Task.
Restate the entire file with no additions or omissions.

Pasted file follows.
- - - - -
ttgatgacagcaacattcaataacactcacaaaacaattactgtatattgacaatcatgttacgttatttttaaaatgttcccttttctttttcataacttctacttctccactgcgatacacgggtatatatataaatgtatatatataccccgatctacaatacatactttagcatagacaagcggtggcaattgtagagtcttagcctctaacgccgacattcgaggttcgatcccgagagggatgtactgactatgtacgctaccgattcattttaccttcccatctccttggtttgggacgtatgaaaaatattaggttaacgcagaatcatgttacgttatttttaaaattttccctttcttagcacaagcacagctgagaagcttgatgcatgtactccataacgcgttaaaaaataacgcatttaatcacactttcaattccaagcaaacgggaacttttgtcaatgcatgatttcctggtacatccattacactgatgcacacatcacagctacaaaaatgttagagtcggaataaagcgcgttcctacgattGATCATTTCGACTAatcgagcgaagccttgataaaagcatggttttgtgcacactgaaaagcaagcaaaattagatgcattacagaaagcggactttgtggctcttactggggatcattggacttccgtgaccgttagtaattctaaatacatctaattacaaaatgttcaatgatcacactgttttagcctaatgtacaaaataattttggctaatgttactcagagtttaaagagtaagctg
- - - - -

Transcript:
ttgatgacagcaacattcaataacactcacaaaacaattactgtatattgacaatcatgttacgttatttttaaaatgttcccttttctttttcataacttctacttctccactgcgatacacgggtatatatataaatgtatatatataccccgatctacaatacatactttagcatagacaagcggtggcaattgtagagtcttagcctctaacgccgacattcgaggttcgatcccgagagggatgtactgactatgtacgctaccgattcattttaccttcccatctccttggtttgggacgtatgaaaaatattaggttaacgcagaatcatgttacgttatttttaaaattttccctttcttagcacaagcacagctgagaagcttgatgcatgtactccataacgcgttaaaaaataacgcatttaatcacactttcaattccaagcaaacgggaacttttgtcaatgcatgatttcctggtacatccattacactgatgcacacatcacagctacaaaaatgttagagtcggaataaagcgcgttcctacgattGATCATTTCGACTAatcgagcgaagccttgataaaagcatggttttgtgcacactgaaaagcaagcaaaattagatgcattacagaaagcggactttgtggctcttactggggatcattggacttccgtgaccgttagtaattctaaatacatctaattacaaaatgttcaatgatcacactgttttagcctaatgtacaaaataattttggctaatgttactcagagtttaaagagtaagctg